As Kilisi said, there is no legal problem in the absence of an agreement, but a minor chance of some blowback.
However, I don't view it as weak if your friend complies with the request. I think it's completely reasonable for a hiring company to not be able to take your friend's word on face value, as the company barely knows them. If your friend can provide some documentation that allows some certainty about what they are saying, that makes sense to me.
From my perspective, the truth of the situation is the real bargaining power here. There is no need for smoke and mirrors to try to develop some sort of power move by not acquiescing and trying to obfuscate matters. It logically doesn't make sense to me.
I mean, they may believe your friend anyway, in which case they may match, or they may not believe your friend, in which case they won't match. So there is no upside, and only potential downside. What could possibly be the upside here?
My take is, company Y doesn't have to offer to salary match, but they are offering it conditionally. Your friend is not forced to take them up on the offer.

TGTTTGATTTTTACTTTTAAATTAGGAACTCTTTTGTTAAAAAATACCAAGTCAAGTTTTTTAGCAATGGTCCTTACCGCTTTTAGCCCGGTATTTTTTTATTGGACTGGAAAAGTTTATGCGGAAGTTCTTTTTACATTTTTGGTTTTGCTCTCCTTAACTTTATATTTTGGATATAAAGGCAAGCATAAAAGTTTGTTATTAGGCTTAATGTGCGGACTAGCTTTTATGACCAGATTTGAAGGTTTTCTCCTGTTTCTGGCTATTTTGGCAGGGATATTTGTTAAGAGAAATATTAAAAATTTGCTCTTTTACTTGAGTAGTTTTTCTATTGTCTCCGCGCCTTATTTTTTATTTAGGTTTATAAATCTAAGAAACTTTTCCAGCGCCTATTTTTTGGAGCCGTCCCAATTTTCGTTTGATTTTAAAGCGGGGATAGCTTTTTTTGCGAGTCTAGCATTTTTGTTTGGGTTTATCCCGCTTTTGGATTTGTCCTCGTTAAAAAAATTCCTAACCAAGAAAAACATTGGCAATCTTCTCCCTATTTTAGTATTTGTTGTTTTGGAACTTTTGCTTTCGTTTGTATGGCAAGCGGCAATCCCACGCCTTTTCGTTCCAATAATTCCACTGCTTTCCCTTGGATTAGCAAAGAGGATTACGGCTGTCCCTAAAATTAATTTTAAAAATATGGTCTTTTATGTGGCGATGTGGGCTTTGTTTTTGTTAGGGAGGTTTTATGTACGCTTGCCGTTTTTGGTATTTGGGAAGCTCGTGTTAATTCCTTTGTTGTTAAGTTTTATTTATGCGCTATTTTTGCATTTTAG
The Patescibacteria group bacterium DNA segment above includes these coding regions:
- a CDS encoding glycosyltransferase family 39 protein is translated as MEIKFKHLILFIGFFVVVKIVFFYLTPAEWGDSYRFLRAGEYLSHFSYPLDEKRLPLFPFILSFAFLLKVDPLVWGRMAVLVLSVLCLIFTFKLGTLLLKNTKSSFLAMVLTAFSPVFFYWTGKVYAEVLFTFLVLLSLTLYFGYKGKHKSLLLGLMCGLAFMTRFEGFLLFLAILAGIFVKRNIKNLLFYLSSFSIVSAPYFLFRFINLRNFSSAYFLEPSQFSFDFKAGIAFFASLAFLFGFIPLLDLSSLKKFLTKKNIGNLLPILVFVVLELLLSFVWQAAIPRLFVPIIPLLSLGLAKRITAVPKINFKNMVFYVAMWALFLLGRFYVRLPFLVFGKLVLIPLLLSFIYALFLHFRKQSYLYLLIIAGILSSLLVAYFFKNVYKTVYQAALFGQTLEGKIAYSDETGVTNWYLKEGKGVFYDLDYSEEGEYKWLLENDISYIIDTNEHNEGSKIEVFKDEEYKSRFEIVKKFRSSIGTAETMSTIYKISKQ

Some people consider the idea of salary matching itself to be unethical. I don't think that's inherently true.
If your friend is fabricating offers that don't exist, which some people do, that is certainly unethical.
If your friend is using offers that they have absolutely no intention of accepting, that is unethical.
If your friend is being truthful, and without a salary improvement the company will likely not be chosen, that it is perfectly acceptable to let the other company know (especially if they've asked). They can elect to match or not match based on that.
So yes, some negotiating tactics are questionable. But if all parties are being truthful, I don't see a grey area here.